Genetic basis of bilateral asymmetry in a scale-eating fish
Xiaomeng Tian – Hector Fellow Axel Meyer
Most animals exhibit bilateral symmetry, but asymmetric traits have repeatedly evolved in different taxonomic groups. However, the genetic mechanisms responsible for asymmetric trait variation remain unclear. We will use the scale-eating fish, Perissodus microlepis, to dissect the genetic basis of its remarkable morphological and behavioural asymmetry. This study will yield important insights into the mechanistic underpinnings of asymmetric development and the origin of evolutionary novelty.
While most vertebrates exhibit a bilaterally symmetric body plan, cases of asymmetric traits have been well documented across the animal kingdom, the most famous example being behavioural laterality, “handedness,” of humans. However, the origin and maintenance of such asymmetric variation remain an unresolved question in evolutionary biology.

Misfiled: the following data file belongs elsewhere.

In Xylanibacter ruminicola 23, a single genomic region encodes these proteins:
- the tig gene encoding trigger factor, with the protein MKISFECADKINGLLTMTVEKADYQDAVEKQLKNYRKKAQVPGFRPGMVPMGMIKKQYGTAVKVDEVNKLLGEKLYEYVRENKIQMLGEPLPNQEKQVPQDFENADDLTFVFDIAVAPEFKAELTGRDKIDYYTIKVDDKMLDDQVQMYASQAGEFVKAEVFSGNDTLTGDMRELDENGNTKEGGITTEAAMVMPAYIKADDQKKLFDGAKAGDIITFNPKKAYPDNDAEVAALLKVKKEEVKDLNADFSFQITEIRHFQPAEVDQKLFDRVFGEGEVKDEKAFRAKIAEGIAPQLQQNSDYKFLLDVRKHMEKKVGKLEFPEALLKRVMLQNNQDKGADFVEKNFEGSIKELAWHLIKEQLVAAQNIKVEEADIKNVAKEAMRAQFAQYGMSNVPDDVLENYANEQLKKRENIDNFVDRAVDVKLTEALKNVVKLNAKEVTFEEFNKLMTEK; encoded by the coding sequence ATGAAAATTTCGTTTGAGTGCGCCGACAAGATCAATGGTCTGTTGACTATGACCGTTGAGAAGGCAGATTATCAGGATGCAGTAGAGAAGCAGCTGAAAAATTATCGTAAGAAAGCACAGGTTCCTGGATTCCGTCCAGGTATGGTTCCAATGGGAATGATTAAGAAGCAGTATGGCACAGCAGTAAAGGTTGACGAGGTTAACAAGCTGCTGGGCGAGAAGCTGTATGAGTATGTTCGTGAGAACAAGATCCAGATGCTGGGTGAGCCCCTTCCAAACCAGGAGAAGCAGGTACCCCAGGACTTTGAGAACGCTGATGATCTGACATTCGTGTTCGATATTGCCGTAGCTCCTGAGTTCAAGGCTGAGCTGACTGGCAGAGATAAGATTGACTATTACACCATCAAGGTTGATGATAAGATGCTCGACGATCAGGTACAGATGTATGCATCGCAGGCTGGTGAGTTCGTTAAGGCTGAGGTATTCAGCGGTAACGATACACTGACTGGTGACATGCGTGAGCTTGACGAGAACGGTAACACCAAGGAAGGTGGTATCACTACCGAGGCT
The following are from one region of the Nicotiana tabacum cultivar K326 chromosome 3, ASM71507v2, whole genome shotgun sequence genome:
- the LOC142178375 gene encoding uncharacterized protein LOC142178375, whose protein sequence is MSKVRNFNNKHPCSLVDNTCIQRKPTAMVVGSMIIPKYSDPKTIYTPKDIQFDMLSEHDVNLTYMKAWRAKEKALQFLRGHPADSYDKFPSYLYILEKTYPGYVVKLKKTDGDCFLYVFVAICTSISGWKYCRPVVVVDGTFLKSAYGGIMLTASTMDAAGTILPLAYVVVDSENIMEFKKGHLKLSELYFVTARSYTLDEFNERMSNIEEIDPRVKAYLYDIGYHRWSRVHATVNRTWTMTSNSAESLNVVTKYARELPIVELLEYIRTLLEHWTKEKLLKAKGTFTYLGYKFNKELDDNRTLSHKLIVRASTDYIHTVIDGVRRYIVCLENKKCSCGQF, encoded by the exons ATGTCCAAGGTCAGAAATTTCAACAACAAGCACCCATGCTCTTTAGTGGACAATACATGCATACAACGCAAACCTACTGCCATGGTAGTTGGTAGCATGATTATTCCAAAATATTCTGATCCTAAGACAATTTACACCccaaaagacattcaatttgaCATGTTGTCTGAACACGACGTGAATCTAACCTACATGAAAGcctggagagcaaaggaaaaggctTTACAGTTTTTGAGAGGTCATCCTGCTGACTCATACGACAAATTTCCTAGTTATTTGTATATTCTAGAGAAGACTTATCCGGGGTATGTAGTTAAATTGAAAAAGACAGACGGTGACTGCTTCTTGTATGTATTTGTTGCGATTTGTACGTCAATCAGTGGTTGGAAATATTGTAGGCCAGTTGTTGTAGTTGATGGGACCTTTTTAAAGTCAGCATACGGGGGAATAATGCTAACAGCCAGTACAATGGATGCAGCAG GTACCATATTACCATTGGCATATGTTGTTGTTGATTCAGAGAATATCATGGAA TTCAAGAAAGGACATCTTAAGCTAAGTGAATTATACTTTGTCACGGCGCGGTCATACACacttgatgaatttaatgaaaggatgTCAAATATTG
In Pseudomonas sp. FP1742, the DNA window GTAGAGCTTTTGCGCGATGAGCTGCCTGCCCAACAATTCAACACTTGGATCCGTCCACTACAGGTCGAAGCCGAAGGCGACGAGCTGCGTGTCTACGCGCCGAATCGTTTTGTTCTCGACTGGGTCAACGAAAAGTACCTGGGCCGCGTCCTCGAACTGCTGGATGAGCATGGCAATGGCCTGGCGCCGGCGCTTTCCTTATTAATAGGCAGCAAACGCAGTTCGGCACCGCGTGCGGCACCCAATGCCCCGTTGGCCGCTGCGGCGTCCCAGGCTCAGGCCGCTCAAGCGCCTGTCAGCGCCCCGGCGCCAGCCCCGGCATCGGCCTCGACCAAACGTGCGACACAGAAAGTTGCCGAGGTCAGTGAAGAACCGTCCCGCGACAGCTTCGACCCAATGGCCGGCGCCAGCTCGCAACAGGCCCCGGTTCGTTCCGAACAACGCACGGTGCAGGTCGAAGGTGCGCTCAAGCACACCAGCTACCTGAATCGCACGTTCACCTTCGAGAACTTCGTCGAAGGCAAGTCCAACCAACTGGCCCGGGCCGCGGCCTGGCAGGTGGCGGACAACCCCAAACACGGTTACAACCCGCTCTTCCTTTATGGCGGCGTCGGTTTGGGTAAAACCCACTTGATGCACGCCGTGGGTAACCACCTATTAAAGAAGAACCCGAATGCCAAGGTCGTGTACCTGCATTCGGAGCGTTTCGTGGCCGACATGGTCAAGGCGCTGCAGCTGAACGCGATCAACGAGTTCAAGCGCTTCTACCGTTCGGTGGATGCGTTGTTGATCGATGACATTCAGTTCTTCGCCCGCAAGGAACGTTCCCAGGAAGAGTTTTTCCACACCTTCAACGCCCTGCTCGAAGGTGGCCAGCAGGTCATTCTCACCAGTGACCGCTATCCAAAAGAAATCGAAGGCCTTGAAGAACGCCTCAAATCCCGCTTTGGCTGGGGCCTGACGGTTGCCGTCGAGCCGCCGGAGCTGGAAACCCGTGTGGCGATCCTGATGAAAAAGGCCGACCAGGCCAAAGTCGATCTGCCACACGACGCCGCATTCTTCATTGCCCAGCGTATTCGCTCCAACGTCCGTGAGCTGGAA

The scale-eating cichlid fish, Perissodus microlepis, from Lake Tanganyika is a remarkable example of morphological and behaviour asymmetry. Like human handedness, this species is characterized by lateralized foraging behaviours, with some individuals preferentially feeding on scales from the right side of prey, and others from the left. This behavioural laterality is coupled with asymmetric head morphology that facilitates feeding on scales from the preferred side. The abundance of individuals with left or right laterality has been shown to fluctuate around 50% over long time periods, making this species a textbook example for the maintenance of variation in nature. However, the molecular mechanisms underlying this morphological and behavioural asymmetry remain elusive.
This project will investigate the genetic basis of head asymmetry and lateral foraging behaviour in this system. By combining high resolution phenotyping methods (micro-CT analyses) with forward genetic approaches and experimental manipulation, we will reveal the genetic and environmental mechanisms controlling this textbook example for a stable polymorphism of asymmetry.
The scale-eating cichlid fish Perissodus microlepis
Xiaomeng TianUniversity of Konstanz
Hector Fellow since 2011